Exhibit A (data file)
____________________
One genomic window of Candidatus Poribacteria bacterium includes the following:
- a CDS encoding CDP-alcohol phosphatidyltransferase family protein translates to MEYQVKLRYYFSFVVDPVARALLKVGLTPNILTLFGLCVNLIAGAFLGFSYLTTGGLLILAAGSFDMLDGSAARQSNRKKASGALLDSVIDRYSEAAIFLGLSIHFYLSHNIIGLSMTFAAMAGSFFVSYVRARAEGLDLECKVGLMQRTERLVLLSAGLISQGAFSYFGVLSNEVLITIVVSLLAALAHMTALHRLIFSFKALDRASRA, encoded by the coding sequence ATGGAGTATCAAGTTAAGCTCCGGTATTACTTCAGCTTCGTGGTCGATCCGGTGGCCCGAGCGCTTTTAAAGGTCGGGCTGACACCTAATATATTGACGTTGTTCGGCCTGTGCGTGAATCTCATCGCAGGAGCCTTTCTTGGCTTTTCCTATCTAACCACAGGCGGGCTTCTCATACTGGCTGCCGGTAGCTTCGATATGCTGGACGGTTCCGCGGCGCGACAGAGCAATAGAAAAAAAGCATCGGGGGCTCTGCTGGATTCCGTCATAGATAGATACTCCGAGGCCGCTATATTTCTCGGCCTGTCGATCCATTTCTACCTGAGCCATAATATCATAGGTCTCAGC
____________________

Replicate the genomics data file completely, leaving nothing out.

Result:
One genomic window of Candidatus Poribacteria bacterium includes the following:
- a CDS encoding CDP-alcohol phosphatidyltransferase family protein translates to MEYQVKLRYYFSFVVDPVARALLKVGLTPNILTLFGLCVNLIAGAFLGFSYLTTGGLLILAAGSFDMLDGSAARQSNRKKASGALLDSVIDRYSEAAIFLGLSIHFYLSHNIIGLSMTFAAMAGSFFVSYVRARAEGLDLECKVGLMQRTERLVLLSAGLISQGAFSYFGVLSNEVLITIVVSLLAALAHMTALHRLIFSFKALDRASRA, encoded by the coding sequence ATGGAGTATCAAGTTAAGCTCCGGTATTACTTCAGCTTCGTGGTCGATCCGGTGGCCCGAGCGCTTTTAAAGGTCGGGCTGACACCTAATATATTGACGTTGTTCGGCCTGTGCGTGAATCTCATCGCAGGAGCCTTTCTTGGCTTTTCCTATCTAACCACAGGCGGGCTTCTCATACTGGCTGCCGGTAGCTTCGATATGCTGGACGGTTCCGCGGCGCGACAGAGCAATAGAAAAAAAGCATCGGGGGCTCTGCTGGATTCCGTCATAGATAGATACTCCGAGGCCGCTATATTTCTCGGCCTGTCGATCCATTTCTACCTGAGCCATAATATCATAGGTCTCAGC